New Species of Eurytomid Wasps (Hymenoptera: Eurytomidae) and Their Host Plants (Myrtales: Myrtaceae) from Monteverde, Costa Rica
Jessa Thurman, Hendrix College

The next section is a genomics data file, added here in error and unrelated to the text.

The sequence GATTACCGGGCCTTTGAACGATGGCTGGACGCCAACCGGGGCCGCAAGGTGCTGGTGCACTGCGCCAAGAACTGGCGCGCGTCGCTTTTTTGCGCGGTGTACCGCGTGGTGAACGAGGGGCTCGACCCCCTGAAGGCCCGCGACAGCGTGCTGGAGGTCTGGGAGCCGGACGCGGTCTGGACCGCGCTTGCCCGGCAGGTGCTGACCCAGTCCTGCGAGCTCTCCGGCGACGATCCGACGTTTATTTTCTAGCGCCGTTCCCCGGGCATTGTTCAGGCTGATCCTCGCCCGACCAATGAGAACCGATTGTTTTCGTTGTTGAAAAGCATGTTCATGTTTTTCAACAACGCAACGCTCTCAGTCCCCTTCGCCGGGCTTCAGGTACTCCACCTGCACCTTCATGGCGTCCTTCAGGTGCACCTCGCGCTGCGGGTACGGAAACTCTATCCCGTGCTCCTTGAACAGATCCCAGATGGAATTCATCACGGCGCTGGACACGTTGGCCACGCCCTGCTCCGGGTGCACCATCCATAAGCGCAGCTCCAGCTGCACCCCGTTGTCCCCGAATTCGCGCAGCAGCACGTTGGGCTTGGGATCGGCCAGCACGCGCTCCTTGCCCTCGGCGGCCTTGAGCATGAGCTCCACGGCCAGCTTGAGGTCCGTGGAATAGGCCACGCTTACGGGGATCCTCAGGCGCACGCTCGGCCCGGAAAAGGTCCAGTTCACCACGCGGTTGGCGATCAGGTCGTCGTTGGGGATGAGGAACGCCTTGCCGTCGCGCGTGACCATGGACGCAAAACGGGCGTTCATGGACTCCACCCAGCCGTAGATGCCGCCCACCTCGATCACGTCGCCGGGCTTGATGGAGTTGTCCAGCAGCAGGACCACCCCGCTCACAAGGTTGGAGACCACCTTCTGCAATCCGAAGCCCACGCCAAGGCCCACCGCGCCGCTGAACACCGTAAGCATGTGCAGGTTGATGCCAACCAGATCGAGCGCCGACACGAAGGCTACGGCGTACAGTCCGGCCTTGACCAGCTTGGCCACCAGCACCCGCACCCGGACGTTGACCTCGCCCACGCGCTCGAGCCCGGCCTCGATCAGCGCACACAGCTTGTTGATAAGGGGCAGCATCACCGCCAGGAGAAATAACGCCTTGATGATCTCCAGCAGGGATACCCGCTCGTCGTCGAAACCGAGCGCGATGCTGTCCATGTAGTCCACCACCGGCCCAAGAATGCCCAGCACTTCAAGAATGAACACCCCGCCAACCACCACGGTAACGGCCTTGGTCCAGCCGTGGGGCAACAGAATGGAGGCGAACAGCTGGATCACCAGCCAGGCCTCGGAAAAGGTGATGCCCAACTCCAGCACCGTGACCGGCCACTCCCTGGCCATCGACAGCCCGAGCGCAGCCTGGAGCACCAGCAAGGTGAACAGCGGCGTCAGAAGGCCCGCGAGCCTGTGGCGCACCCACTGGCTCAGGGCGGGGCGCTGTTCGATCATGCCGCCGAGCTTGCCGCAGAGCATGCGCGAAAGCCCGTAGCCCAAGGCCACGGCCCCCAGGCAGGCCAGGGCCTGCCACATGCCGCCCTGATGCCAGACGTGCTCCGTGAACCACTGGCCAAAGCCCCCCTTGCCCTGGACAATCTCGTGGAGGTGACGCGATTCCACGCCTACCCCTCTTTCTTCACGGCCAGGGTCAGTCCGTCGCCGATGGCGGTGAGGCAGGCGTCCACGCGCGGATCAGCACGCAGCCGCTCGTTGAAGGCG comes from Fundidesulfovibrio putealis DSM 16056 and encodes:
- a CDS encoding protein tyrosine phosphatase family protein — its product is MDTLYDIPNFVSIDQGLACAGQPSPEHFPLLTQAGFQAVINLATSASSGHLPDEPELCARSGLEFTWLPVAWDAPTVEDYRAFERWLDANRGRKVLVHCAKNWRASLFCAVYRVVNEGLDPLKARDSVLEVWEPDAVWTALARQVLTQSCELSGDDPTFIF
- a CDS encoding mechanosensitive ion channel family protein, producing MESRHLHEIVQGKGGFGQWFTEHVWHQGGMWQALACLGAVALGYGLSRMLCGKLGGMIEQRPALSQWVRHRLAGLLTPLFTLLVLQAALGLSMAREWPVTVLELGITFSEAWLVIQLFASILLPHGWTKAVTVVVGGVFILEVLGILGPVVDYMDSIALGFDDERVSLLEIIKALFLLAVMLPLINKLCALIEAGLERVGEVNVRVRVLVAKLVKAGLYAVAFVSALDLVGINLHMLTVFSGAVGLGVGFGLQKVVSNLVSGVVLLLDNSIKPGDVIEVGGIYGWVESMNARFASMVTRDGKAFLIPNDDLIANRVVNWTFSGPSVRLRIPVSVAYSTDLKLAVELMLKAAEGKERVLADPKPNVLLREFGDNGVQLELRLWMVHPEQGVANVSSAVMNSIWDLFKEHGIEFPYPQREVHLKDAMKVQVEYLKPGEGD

Parasitic wasps are known as effective biological control agents for invasive species of insects and plants. Parasitoid wasps of family Eurytomidae have been documented as forming galls on Myrtaceae plants and used previously to control invasive Myrtaceae populations. This paper describes new species of wasps which parasitize plants of family Myrtaceae (e.g., Myrcia spp. and Eugenia spp.) in the Pre-montane forest of the Tilarán Mountains in Costa Rica. Wasps were collected through gall-rearing and a Malaise Insect Trap from the forest floor for four weeks on the University of Georgia’s campus in San Luis. This new documentation of the species diversity in this region applies to insect and plant host relationships to aid in further documentation of the wasps’ ecology and potential use as a biological control agents. This information will be useful to entomologists, botanists, and biocontrol workers for combating invasive plants.
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